The Consumer As Waldo: Foursquare, Twitter and Facebook Care Where You Are; Do You?

Dumenco's Trendrr Chart of the Week

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Some notes about, and context for, the latest weekly Trendrr chart, a collaboration between Advertising Age and social-media tracking service Trendrr Pro:

  • This is the "Year of Location," everybody in the tech media keeps saying, as geo-focused social-networking services like Foursquare and Gowalla keep growing their user bases and grabbing VC dollars. (Check out my colleague Edmund Lee's take on Foursquare's recent $20 million infusion.)
  • "None of us have 30 million users," Loopt CEO Sam Altman told USA Today yesterday, in a rather deft understatement (Loopt has 3 million users). "But we're just at the beginning of breaking into the mainstream."
  • But what counts as mainstream? Will the growth of location-focused services fuel the trend -- can your average, middle-American mobile consumer really be convinced of the value of constantly "checking in" to locations? -- or will the seamless inclusion of location capabilities into the likes of Facebook and Twitter do more to drive adoption? In mid-June, for instance, Twitter formally announced the launch of Twitter Places. In the thick of World Cup mania, the official Twitter blog noted, "It helps to know where a Tweet is coming from -- is that person watching the game on TV or is he actually in the stadium?"
  • So, where are most tweets coming from so far? Twitter hasn't revealed how many users (as a proportion of the total user base) are electing to reveal their locations, but among those that are, well, no surprise: Tweets classified as being "near" New York City are dominating, lately showing twice the volume -- roughly a million geo-specified tweets a day -- of the next runner up, Los Angeles. Chicago's in third place, and San Francisco's in fourth.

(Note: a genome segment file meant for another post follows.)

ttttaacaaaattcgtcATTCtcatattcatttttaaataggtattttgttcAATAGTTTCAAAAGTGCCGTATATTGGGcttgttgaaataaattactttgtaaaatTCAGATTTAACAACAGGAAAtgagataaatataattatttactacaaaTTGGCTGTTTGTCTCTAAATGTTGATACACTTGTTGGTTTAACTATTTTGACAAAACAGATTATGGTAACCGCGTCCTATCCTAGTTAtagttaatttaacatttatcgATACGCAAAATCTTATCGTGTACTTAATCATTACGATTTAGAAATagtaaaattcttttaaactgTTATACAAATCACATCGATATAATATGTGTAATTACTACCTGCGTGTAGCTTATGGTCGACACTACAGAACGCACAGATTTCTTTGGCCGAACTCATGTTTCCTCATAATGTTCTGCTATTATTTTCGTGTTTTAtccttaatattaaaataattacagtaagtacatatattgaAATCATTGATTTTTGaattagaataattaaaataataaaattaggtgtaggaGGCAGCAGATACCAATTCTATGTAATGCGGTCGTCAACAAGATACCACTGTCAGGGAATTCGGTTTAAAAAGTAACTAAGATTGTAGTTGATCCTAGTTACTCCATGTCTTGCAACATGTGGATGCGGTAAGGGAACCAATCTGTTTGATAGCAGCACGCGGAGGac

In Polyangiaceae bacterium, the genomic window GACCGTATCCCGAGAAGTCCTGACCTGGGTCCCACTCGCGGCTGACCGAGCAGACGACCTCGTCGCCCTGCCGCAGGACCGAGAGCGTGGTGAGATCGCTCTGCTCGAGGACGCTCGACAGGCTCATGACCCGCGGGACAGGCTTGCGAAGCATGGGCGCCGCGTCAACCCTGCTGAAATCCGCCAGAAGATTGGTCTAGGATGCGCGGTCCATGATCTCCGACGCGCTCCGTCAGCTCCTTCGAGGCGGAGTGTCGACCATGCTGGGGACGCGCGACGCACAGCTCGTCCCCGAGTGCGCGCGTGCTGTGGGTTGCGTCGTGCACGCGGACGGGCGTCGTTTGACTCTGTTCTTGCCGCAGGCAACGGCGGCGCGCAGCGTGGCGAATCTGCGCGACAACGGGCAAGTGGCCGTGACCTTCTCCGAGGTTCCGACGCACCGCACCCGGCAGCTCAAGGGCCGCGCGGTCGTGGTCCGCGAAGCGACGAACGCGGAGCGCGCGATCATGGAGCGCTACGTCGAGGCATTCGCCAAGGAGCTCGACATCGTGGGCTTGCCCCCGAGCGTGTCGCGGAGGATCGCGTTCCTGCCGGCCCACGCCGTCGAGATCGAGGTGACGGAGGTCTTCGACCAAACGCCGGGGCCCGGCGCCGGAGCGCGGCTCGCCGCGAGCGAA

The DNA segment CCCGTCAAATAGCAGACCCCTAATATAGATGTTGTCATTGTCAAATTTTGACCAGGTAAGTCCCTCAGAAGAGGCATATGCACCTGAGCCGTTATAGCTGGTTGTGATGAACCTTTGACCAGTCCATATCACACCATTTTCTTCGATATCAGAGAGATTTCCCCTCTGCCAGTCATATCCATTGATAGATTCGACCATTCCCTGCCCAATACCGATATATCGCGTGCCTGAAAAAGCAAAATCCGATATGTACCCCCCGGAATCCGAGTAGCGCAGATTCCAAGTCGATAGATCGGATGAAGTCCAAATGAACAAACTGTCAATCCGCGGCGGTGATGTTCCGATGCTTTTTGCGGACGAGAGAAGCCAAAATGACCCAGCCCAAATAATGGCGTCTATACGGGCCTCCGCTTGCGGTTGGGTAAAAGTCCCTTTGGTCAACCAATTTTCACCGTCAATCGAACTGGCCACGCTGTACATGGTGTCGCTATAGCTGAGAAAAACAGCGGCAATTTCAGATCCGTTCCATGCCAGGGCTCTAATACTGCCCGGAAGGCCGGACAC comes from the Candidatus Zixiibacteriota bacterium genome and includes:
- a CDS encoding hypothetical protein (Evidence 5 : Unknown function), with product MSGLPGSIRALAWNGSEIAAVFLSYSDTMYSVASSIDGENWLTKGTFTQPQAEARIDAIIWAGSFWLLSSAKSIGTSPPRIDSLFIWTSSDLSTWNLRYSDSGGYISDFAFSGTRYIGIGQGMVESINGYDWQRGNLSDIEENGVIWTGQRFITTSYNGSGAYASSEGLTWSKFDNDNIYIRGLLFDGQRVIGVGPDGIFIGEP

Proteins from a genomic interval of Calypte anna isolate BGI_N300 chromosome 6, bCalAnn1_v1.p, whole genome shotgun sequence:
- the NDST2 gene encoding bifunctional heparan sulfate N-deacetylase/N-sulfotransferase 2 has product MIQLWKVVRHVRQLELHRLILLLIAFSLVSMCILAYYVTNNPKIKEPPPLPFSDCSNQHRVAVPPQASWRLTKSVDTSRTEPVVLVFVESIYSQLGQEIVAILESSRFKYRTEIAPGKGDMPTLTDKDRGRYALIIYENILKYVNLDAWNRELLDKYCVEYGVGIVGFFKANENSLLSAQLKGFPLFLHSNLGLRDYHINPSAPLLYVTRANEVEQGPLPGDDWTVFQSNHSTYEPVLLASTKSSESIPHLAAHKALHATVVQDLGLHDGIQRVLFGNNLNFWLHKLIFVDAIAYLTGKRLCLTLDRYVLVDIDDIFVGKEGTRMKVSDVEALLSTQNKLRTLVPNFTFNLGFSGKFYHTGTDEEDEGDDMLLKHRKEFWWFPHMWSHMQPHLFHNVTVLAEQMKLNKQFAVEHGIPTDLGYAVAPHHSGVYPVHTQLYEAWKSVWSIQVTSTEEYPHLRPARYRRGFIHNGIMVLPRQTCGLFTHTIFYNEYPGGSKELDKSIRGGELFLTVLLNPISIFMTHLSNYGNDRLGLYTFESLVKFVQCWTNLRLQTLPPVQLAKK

• Let's dwell on that for a moment: Urban hipsters (and de facto tech early adopters) want the world to care where they are at any given moment, and marketers are being told that it matters. But consider the average daily life of an average American, which might not involve prideful trips to the new "it" bar or hot party or recently opened boutique. I'm thinking it's more like: back and forth to work, one weekly trip to Walmart, a couple trips to the Shop-Rite, a stop at Walgreens to pick up a tube of antifungal cream, a back-and-forth to the mall multiplex on Friday night, a back-and-forth to the kids' soccer practice Saturday morning, etc.
  • Let's step back a moment and just admit it: Location is interesting when it's interesting ... but usually it's not. Sorry, Twitter, but the vast majority of people tweeting about the World Cup weren't actually in the stadium.

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Dumenco's Trendrr Chart of the Week is produced in collaboration with Wiredset, the New York digital agency behind Trendrr, a social- and digital-media tracking service, and Curatorr, a social media filtering and publishing platform. More background here. Trendrr offers a free trial account; Trendrr Pro, which offers more robust tracking and reporting tools, comes in various paid flavors (get the details here).

Simon Dumenco is the "Media Guy" media columnist for Advertising Age. You can follow him on Twitter @simondumenco. The latest Ad Age Insights white paper is titled "Dumenco's State of the Media Report," and subtitled "From social media to search, print, broadcast and beyond, where ad-supported media stands now and where it's going." It's available right here.

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